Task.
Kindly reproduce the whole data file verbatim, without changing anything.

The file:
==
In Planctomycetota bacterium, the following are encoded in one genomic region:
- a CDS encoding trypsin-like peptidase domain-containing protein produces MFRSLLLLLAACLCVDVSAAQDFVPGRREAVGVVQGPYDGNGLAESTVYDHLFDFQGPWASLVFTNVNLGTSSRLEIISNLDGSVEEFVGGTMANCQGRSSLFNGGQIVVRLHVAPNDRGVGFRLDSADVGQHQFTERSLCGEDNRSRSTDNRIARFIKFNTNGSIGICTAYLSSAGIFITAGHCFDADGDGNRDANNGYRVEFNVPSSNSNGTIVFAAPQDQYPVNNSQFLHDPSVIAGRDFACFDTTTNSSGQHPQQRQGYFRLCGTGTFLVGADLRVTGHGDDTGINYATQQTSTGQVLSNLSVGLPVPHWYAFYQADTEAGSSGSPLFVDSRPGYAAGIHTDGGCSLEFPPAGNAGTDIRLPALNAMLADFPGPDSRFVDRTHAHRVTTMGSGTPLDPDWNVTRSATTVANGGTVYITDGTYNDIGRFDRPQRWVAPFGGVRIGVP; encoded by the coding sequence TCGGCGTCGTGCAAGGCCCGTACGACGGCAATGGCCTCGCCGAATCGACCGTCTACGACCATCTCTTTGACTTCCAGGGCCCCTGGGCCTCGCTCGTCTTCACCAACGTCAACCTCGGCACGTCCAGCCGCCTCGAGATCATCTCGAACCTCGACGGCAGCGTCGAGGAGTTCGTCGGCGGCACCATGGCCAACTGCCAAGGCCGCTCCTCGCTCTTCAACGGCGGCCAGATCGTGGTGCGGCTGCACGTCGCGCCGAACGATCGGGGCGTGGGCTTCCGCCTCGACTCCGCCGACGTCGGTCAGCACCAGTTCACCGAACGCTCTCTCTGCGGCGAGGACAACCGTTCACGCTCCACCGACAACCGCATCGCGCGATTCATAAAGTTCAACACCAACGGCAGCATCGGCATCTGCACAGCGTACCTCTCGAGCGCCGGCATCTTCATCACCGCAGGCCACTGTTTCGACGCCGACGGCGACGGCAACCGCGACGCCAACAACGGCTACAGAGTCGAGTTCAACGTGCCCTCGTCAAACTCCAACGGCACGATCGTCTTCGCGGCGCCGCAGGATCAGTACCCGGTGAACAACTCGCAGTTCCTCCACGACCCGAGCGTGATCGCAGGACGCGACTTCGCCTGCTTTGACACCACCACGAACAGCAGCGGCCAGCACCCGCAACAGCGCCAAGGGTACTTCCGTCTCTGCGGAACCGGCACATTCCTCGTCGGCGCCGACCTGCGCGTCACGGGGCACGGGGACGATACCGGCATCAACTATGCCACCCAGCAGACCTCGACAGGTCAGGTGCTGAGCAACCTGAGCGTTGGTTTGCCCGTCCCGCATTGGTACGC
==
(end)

In Planctomycetota bacterium, the following are encoded in one genomic region:
- a CDS encoding trypsin-like peptidase domain-containing protein produces MFRSLLLLLAACLCVDVSAAQDFVPGRREAVGVVQGPYDGNGLAESTVYDHLFDFQGPWASLVFTNVNLGTSSRLEIISNLDGSVEEFVGGTMANCQGRSSLFNGGQIVVRLHVAPNDRGVGFRLDSADVGQHQFTERSLCGEDNRSRSTDNRIARFIKFNTNGSIGICTAYLSSAGIFITAGHCFDADGDGNRDANNGYRVEFNVPSSNSNGTIVFAAPQDQYPVNNSQFLHDPSVIAGRDFACFDTTTNSSGQHPQQRQGYFRLCGTGTFLVGADLRVTGHGDDTGINYATQQTSTGQVLSNLSVGLPVPHWYAFYQADTEAGSSGSPLFVDSRPGYAAGIHTDGGCSLEFPPAGNAGTDIRLPALNAMLADFPGPDSRFVDRTHAHRVTTMGSGTPLDPDWNVTRSATTVANGGTVYITDGTYNDIGRFDRPQRWVAPFGGVRIGVP; encoded by the coding sequence TCGGCGTCGTGCAAGGCCCGTACGACGGCAATGGCCTCGCCGAATCGACCGTCTACGACCATCTCTTTGACTTCCAGGGCCCCTGGGCCTCGCTCGTCTTCACCAACGTCAACCTCGGCACGTCCAGCCGCCTCGAGATCATCTCGAACCTCGACGGCAGCGTCGAGGAGTTCGTCGGCGGCACCATGGCCAACTGCCAAGGCCGCTCCTCGCTCTTCAACGGCGGCCAGATCGTGGTGCGGCTGCACGTCGCGCCGAACGATCGGGGCGTGGGCTTCCGCCTCGACTCCGCCGACGTCGGTCAGCACCAGTTCACCGAACGCTCTCTCTGCGGCGAGGACAACCGTTCACGCTCCACCGACAACCGCATCGCGCGATTCATAAAGTTCAACACCAACGGCAGCATCGGCATCTGCACAGCGTACCTCTCGAGCGCCGGCATCTTCATCACCGCAGGCCACTGTTTCGACGCCGACGGCGACGGCAACCGCGACGCCAACAACGGCTACAGAGTCGAGTTCAACGTGCCCTCGTCAAACTCCAACGGCACGATCGTCTTCGCGGCGCCGCAGGATCAGTACCCGGTGAACAACTCGCAGTTCCTCCACGACCCGAGCGTGATCGCAGGACGCGACTTCGCCTGCTTTGACACCACCACGAACAGCAGCGGCCAGCACCCGCAACAGCGCCAAGGGTACTTCCGTCTCTGCGGAACCGGCACATTCCTCGTCGGCGCCGACCTGCGCGTCACGGGGCACGGGGACGATACCGGCATCAACTATGCCACCCAGCAGACCTCGACAGGTCAGGTGCTGAGCAACCTGAGCGTTGGTTTGCCCGTCCCGCATTGGTACGC